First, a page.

Various Artists – The Minimal Waves Tapes Volume Two

January 01, 1970



Minimal Waves Tapes Volume Two
continues on and expands on archivist Veronica
Vasicka’s obsession with 1970s and ‘80s DIY synth-based music, most of it made
by little known acts and either self-released or released on small, independent
labels in short runs. Minimal Wave is also the name of the label that Vasicka
founded to re-release choice rarities from said genre. 


fourteen tracks from acts in Europe, Australia
and the U.S.,
Minimal Waves underscores how eclectic and far reaching the synth
revolution that washed over pop music in the 1970s and on into then ‘80s was,
and, of course continues to be. It’s nothing if not diverse, within the
parameters of what can be done with some analog synthesizers, a drum machine,
various other instruments, whatever recording technology was on hand and the
time to pull them all together. 


acts like the Dutch combo Das Ding, France’s Philippe Laurent and Antonym from the U.K. stick
within shouting distance of dancey synth pop, for better or worse one of the
defining genres of the 1980s. Others, like Ende Shneafielt from The Netherlands
and Hard Corps from the U.K.
(one of two acts I’d previously heard of) swing more towards the industrial
side. “H.S.T.A” by Das Ding, “Dirty” by Hard Corps and “Fire” by Ruins (from
Italy) are the most club ready dance numbers. Those, along with “Japan Japan”
by the German Felix Kubin are probably the most professional sounding and
recorded acts here.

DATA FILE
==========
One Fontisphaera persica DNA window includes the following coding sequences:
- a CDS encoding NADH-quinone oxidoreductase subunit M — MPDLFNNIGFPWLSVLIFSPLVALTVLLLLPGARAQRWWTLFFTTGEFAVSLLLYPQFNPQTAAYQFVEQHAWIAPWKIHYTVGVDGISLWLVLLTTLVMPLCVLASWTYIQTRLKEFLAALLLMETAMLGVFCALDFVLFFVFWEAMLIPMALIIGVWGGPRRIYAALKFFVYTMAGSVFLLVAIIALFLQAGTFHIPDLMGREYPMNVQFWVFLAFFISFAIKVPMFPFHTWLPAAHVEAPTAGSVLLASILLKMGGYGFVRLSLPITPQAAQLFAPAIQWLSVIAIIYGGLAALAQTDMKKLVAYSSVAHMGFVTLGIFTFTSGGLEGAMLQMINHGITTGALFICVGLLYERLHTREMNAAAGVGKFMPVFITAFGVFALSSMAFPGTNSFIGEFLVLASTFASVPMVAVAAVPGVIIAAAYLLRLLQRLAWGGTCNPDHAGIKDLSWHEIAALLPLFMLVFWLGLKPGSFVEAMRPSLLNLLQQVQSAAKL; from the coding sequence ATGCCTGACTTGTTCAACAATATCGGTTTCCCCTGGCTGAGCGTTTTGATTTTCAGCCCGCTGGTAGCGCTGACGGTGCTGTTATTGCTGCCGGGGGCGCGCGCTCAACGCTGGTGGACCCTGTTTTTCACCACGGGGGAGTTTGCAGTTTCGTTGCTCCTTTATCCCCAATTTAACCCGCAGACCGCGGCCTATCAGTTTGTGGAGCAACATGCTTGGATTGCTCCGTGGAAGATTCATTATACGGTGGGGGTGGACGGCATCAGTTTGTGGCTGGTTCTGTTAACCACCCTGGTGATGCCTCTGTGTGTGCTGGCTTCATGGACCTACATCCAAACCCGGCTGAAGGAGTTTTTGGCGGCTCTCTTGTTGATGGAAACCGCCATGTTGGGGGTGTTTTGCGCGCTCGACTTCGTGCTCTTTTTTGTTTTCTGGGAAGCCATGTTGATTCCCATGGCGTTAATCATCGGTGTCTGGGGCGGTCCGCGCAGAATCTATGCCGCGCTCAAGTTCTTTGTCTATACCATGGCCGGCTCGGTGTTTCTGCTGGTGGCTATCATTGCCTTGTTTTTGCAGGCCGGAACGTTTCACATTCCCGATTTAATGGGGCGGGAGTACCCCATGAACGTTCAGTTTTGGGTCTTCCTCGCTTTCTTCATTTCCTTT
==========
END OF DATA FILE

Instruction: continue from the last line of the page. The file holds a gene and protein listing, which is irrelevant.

surprisingly, it’s hard to completely escape the shadows of other, better-known
pioneers of synth music. While no-one straight-up apes Kraftwerk, it’s hard to
ignore the debt that In Aeternam Vale clearly owes to Suicide, or how one of
two U.S. acts (along with Geneva Jacuzzi), Class Info, inhabits a space
somewhere between Cabaret Voltaire and Depeche Mode. The minimalist, ghostly
number “Presidente” by In Trance 95 (from Greece) conjures up memories of
everyone from Yello to the soundtrack work of John Carpenter. What’s also fun
is how the (seemingly) homegrown nature of acts like Ohama and Geneva Jacuzzi
have the strong scent of bedroom recordings wafting off of them. You can
practically hear the neighbors or their parents yelling at them to ‘turn it


in all, this is a very pleasing collection that must have been a blast for
Vasicka, working with Stones Throw’s Peanut Butter Wolf, to pull together from
what is a pretty vast field. Like it or not, the synths are here to stay, and The
Minimal Wave Tapes Volume Two
adds several more fascinating pieces to the

DOWNLOAD: “Japan Japan,”
“Fire,” “Dirty,” “Presidente,” “H.S.T.A.” CARL HANNI


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